Researchers have found that extremely cold harsh temperatures can make them sick, and leaves can get black due to cold injury.
The extremely low temperature or frost sends the pothos into stress, and the affected parts soon start to get black.
How to fix this?
- Trim off the black leaves as they will no more recover.
- If your region experiences harsh winters, immediately shift your pothos indoors.
- Keep the plant at a spot where it will remain sheltered from cold drafts or cold winds.
- Choose a location where it gets sufficient light and stays warm.
- Do not keep the plants directly in front of fireplaces, heaters, or air conditioners, as they tend to suck out the moisture from these plants and fall black and shed.
- Keep the plant away from glass panes where the leaves get rubbed against the glass.
Though pothos is a resistant, hardy plant, they are still occasionally attacked by pests and bugs like mealy bugs, spider mites, scales, etc.
If noticed in the initial stages, they can be treated with some effort, but if you neglect them, they can suck out the life of your pothos.
These bugs attach themselves to the pothos leaves, and their nutrients render the plants weak and sick.
The pests feed on the plants and leave behind sooty black molds on the leaves and cause black-brown spots on the leaves.
How to fix this?
- When you notice the signs of pest attack on your pothos, move the plants away from the others as they tend to spread quickly to other plants.
- Trim off all the infested leaves.
- Wash the plant with a strong hose cleaning all the pests’ buildups. Focus on the underside of the leaves, as most bugs try to hide in those areas.
- Mix 1 tablespoon of Neem oil in 1 liter of plants and spray it on the plants. Repeat this spray 3-4 days back to back.
- If the infestation still needs to clear, then several pesticides are available in the market. You can get one of those and spray it on your plants. But remember to read the instructions.
- Keep the leaves clean, and do not let dust ad gunk buildup on them.
- Remember, one of the major causes of pests in your pothos is poor ventilation and excessive humidity. So make sure the plant gets lots of air and light.
Apart from pests, various diseases like blight attack pothos, and as the situation worsens, it makes the leaves go black.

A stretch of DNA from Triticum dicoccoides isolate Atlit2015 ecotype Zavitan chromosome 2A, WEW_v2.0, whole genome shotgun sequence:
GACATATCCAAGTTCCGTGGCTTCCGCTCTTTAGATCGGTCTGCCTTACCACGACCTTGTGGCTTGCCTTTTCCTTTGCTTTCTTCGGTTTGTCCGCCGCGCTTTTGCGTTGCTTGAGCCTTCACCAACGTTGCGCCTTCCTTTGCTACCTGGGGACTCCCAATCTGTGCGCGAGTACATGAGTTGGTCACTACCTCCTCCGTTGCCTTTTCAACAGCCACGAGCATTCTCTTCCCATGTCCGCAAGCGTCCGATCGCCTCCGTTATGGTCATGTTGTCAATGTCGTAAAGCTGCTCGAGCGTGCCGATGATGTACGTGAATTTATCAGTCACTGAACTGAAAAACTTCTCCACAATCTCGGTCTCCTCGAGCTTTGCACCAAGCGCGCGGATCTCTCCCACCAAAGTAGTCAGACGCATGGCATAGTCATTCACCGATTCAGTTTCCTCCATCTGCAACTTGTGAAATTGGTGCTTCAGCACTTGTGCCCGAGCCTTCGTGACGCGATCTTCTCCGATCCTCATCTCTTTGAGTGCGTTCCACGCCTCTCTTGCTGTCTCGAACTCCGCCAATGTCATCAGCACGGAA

If noticed in the early stages, they can be treated, but if you ignore them for a prolonged period, your plant might not live.
Blight is difficult to tackle and quickly spreads to other plants.
How to fix this?
Use commercial fungicides available in the market to clear the insects.
Make sure the plant is kept in a place with sufficient airflow.
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Keep your pothos healthy and thriving
- Keep the pothos at a spot where it receives a lot of bright but indirect light and good ventilation. Keep the soil of your pothos slightly moist but not soggy.
- They can survive various temperatures, but anything below 50°F can damage them.
- Feed the plant with organic food during the growing season.
- Ensure the soil you use to grow your pothos is light and very well-draining. It hates compact and tight soil.
- Mist the pothos in the morning to keep them clean and let them dry before dark.
- Trim the vines during the active season to make them bushier and encourage branching.
- Since the leaves of pothos are toxic, make sure to keep them away from children and pets.
Now that I have discussed all the probable causes that can cause the blackening of the leaves of your pothos, it will help you check and find the exact problem and fix it.
Prevention is better than cure, so always keep an eye to check the plant to examine for any signs of the problem. Grow the plant in a suitable environment to keep it free from diseases and stress.
Sources: Study of Pest in Pothos, University of Florida Research, Effects of Different Pot Mixtures on Pothos, Pothos water need a study